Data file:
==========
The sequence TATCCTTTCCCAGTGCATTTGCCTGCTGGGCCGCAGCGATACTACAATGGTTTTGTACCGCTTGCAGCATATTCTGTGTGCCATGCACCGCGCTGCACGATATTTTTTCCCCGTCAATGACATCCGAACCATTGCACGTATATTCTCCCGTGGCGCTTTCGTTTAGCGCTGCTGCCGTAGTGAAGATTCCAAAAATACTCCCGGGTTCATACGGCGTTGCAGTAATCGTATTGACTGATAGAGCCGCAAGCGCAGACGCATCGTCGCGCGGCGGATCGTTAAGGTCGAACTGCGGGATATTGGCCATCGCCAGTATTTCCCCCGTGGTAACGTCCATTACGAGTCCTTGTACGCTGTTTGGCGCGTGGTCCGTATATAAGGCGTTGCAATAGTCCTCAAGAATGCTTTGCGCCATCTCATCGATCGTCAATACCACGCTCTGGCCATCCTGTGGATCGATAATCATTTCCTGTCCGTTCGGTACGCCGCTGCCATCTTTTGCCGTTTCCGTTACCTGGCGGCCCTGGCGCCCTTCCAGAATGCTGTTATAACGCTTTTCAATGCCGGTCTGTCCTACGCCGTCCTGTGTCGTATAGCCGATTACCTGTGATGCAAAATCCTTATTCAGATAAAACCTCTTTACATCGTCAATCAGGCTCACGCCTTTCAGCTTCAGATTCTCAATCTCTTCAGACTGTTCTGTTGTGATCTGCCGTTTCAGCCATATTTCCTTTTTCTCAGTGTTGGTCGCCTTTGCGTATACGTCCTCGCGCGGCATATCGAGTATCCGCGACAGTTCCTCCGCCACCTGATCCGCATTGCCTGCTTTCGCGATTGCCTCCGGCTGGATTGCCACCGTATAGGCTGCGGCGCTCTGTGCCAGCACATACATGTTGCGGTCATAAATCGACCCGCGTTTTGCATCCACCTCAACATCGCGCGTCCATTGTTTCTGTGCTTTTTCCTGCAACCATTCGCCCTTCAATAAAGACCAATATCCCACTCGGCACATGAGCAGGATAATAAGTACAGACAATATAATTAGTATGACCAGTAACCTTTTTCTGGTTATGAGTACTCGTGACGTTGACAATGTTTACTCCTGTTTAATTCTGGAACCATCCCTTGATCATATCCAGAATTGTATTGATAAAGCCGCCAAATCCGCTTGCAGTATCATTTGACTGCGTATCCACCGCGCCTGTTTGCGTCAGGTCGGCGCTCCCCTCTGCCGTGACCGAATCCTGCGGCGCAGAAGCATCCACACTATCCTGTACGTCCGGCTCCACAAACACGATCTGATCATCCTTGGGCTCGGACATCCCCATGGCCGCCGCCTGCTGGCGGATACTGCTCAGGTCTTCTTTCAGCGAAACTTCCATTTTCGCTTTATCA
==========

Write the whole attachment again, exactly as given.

The sequence TATCCTTTCCCAGTGCATTTGCCTGCTGGGCCGCAGCGATACTACAATGGTTTTGTACCGCTTGCAGCATATTCTGTGTGCCATGCACCGCGCTGCACGATATTTTTTCCCCGTCAATGACATCCGAACCATTGCACGTATATTCTCCCGTGGCGCTTTCGTTTAGCGCTGCTGCCGTAGTGAAGATTCCAAAAATACTCCCGGGTTCATACGGCGTTGCAGTAATCGTATTGACTGATAGAGCCGCAAGCGCAGACGCATCGTCGCGCGGCGGATCGTTAAGGTCGAACTGCGGGATATTGGCCATCGCCAGTATTTCCCCCGTGGTAACGTCCATTACGAGTCCTTGTACGCTGTTTGGCGCGTGGTCCGTATATAAGGCGTTGCAATAGTCCTCAAGAATGCTTTGCGCCATCTCATCGATCGTCAATACCACGCTCTGGCCATCCTGTGGATCGATAATCATTTCCTGTCCGTTCGGTACGCCGCTGCCATCTTTTGCCGTTTCCGTTACCTGGCGGCCCTGGCGCCCTTCCAGAATGCTGTTATAACGCTTTTCAATGCCGGTCTGTCCTACGCCGTCCTGTGTCGTATAGCCGATTACCTGTGATGCAAAATCCTTATTCAGATAAAACCTCTTTACATCGTCAATCAGGCTCACGCCTTTCAGCTTCAGATTCTCAATCTCTTCAGACTGTTCTGTTGTGATCTGCCGTTTCAGCCATATTTCCTTTTTCTCAGTGTTGGTCGCCTTTGCGTATACGTCCTCGCGCGGCATATCGAGTATCCGCGACAGTTCCTCCGCCACCTGATCCGCATTGCCTGCTTTCGCGATTGCCTCCGGCTGGATTGCCACCGTATAGGCTGCGGCGCTCTGTGCCAGCACATACATGTTGCGGTCATAAATCGACCCGCGTTTTGCATCCACCTCAACATCGCGCGTCCATTGTTTCTGTGCTTTTTCCTGCAACCATTCGCCCTTCAATAAAGACCAATATCCCACTCGGCACATGAGCAGGATAATAAGTACAGACAATATAATTAGTATGACCAGTAACCTTTTTCTGGTTATGAGTACTCGTGACGTTGACAATGTTTACTCCTGTTTAATTCTGGAACCATCCCTTGATCATATCCAGAATTGTATTGATAAAGCCGCCAAATCCGCTTGCAGTATCATTTGACTGCGTATCCACCGCGCCTGTTTGCGTCAGGTCGGCGCTCCCCTCTGCCGTGACCGAATCCTGCGGCGCAGAAGCATCCACACTATCCTGTACGTCCGGCTCCACAAACACGATCTGATCATCCTTGGGCTCGGACATCCCCATGGCCGCCGCCTGCTGGCGGATACTGCTCAGGTCTTCTTTCAGCGAAACTTCCATTTTCGCTTTATCA